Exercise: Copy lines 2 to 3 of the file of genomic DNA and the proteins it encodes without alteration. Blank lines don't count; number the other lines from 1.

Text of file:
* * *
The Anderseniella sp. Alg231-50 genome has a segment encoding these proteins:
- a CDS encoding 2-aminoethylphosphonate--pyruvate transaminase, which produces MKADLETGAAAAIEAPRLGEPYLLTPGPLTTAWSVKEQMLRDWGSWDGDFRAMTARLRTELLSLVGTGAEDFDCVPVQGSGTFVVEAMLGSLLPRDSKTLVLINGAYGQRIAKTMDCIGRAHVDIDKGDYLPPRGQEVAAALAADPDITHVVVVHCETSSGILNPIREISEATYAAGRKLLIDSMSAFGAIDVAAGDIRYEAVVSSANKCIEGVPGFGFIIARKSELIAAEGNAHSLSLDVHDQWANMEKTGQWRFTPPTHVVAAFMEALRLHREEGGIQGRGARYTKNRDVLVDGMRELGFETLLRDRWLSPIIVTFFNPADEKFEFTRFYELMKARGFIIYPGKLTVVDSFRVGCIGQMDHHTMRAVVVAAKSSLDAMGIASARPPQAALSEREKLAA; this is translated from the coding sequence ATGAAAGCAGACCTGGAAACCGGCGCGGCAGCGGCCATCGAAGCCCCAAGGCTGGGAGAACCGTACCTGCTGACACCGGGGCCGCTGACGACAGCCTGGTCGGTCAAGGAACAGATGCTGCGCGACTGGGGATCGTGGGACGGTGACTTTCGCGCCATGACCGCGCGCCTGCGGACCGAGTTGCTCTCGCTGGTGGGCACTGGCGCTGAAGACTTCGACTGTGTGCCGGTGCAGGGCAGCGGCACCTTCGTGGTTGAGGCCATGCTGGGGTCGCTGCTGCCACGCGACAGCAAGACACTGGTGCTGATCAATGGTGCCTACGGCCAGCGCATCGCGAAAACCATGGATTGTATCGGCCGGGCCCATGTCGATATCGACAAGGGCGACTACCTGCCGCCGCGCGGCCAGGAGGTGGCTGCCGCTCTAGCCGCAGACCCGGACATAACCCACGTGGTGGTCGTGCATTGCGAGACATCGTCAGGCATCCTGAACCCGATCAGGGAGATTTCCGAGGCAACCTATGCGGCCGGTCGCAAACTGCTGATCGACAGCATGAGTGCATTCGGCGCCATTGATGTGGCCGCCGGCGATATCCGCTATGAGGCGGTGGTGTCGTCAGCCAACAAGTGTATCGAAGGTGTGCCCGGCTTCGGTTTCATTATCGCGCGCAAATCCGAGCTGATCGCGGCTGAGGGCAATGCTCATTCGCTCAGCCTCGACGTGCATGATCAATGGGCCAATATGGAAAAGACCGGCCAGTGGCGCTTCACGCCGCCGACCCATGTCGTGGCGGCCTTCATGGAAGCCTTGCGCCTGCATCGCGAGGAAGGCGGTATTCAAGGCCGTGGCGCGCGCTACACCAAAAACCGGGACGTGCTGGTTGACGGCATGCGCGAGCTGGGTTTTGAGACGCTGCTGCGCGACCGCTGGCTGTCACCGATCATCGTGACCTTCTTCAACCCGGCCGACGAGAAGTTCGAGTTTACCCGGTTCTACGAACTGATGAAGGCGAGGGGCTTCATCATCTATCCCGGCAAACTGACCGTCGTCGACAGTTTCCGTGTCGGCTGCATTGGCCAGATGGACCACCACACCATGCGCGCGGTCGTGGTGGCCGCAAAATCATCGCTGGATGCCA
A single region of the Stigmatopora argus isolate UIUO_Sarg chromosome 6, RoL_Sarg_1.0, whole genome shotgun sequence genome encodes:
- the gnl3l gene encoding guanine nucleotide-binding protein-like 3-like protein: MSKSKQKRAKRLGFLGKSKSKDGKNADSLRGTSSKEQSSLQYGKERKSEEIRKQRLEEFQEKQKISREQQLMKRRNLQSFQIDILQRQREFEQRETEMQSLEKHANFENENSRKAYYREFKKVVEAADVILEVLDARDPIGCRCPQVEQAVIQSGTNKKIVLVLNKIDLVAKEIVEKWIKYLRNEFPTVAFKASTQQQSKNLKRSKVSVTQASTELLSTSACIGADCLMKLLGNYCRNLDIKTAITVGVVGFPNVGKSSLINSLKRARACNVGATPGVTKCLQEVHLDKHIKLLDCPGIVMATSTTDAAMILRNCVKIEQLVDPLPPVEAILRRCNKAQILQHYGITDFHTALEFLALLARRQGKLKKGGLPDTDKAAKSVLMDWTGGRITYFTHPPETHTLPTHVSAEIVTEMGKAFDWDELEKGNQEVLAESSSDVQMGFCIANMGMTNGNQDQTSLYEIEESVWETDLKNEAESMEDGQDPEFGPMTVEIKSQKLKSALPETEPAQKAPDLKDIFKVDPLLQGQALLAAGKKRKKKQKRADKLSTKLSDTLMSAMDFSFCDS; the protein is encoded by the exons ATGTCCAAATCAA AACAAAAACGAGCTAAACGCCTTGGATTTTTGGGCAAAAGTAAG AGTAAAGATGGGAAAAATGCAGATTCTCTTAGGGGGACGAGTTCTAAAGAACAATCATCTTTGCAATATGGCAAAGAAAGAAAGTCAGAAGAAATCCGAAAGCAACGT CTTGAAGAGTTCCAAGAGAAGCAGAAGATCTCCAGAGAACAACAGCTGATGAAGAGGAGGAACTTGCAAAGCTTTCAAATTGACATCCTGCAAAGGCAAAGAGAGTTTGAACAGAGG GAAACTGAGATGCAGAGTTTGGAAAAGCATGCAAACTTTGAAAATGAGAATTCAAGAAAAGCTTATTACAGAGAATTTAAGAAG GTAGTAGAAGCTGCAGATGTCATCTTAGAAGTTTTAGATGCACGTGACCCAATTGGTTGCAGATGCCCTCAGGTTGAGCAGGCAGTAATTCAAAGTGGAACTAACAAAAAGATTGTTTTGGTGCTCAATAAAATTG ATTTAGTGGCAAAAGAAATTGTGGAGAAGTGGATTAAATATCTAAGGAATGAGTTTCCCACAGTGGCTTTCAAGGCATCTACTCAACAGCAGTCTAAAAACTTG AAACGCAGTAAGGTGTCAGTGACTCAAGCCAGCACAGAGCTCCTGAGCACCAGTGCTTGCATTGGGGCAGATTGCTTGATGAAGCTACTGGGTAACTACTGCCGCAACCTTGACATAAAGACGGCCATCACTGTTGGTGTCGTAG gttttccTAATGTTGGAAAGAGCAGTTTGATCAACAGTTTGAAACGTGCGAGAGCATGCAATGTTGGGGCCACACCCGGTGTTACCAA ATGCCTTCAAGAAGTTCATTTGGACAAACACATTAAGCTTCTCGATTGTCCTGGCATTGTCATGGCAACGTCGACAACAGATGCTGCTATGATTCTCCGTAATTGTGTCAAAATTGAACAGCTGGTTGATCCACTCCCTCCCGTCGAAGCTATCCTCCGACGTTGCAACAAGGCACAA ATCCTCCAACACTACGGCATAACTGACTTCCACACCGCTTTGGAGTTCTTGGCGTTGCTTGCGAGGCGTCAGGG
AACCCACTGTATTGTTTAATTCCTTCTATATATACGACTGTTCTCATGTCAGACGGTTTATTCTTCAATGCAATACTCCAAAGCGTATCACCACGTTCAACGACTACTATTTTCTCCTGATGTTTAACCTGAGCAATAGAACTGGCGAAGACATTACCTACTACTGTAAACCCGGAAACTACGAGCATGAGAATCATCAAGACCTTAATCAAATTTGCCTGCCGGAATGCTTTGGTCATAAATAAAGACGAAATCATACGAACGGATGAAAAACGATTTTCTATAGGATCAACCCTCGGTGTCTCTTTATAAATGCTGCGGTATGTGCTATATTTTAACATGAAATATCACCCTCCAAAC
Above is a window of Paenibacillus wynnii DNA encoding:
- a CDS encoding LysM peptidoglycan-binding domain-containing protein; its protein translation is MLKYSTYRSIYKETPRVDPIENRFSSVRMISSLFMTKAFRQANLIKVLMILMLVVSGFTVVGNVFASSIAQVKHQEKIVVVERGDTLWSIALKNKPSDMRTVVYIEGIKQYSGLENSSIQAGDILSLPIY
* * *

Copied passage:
- a CDS encoding 2-aminoethylphosphonate--pyruvate transaminase, which produces MKADLETGAAAAIEAPRLGEPYLLTPGPLTTAWSVKEQMLRDWGSWDGDFRAMTARLRTELLSLVGTGAEDFDCVPVQGSGTFVVEAMLGSLLPRDSKTLVLINGAYGQRIAKTMDCIGRAHVDIDKGDYLPPRGQEVAAALAADPDITHVVVVHCETSSGILNPIREISEATYAAGRKLLIDSMSAFGAIDVAAGDIRYEAVVSSANKCIEGVPGFGFIIARKSELIAAEGNAHSLSLDVHDQWANMEKTGQWRFTPPTHVVAAFMEALRLHREEGGIQGRGARYTKNRDVLVDGMRELGFETLLRDRWLSPIIVTFFNPADEKFEFTRFYELMKARGFIIYPGKLTVVDSFRVGCIGQMDHHTMRAVVVAAKSSLDAMGIASARPPQAALSEREKLAA; this is translated from the coding sequence ATGAAAGCAGACCTGGAAACCGGCGCGGCAGCGGCCATCGAAGCCCCAAGGCTGGGAGAACCGTACCTGCTGACACCGGGGCCGCTGACGACAGCCTGGTCGGTCAAGGAACAGATGCTGCGCGACTGGGGATCGTGGGACGGTGACTTTCGCGCCATGACCGCGCGCCTGCGGACCGAGTTGCTCTCGCTGGTGGGCACTGGCGCTGAAGACTTCGACTGTGTGCCGGTGCAGGGCAGCGGCACCTTCGTGGTTGAGGCCATGCTGGGGTCGCTGCTGCCACGCGACAGCAAGACACTGGTGCTGATCAATGGTGCCTACGGCCAGCGCATCGCGAAAACCATGGATTGTATCGGCCGGGCCCATGTCGATATCGACAAGGGCGACTACCTGCCGCCGCGCGGCCAGGAGGTGGCTGCCGCTCTAGCCGCAGACCCGGACATAACCCACGTGGTGGTCGTGCATTGCGAGACATCGTCAGGCATCCTGAACCCGATCAGGGAGATTTCCGAGGCAACCTATGCGGCCGGTCGCAAACTGCTGATCGACAGCATGAGTGCATTCGGCGCCATTGATGTGGCCGCCGGCGATATCCGCTATGAGGCGGTGGTGTCGTCAGCCAACAAGTGTATCGAAGGTGTGCCCGGCTTCGGTTTCATTATCGCGCGCAAATCCGAGCTGATCGCGGCTGAGGGCAATGCTCATTCGCTCAGCCTCGACGTGCATGATCAATGGGCCAATATGGAAAAGACCGGCCAGTGGCGCTTCACGCCGCCGACCCATGTCGTGGCGGCCTTCATGGAAGCCTTGCGCCTGCATCGCGAGGAAGGCGGTATTCAAGGCCGTGGCGCGCGCTACACCAAAAACCGGGACGTGCTGGTTGACGGCATGCGCGAGCTGGGTTTTGAGACGCTGCTGCGCGACCGCTGGCTGTCACCGATCATCGTGACCTTCTTCAACCCGGCCGACGAGAAGTTCGAGTTTACCCGGTTCTACGAACTGATGAAGGCGAGGGGCTTCATCATCTATCCCGGCAAACTGACCGTCGTCGACAGTTTCCGTGTCGGCTGCATTGGCCAGATGGACCACCACACCATGCGCGCGGTCGTGGTGGCCGCAAAATCATCGCTGGATGCCA
A single region of the Stigmatopora argus isolate UIUO_Sarg chromosome 6, RoL_Sarg_1.0, whole genome shotgun sequence genome encodes: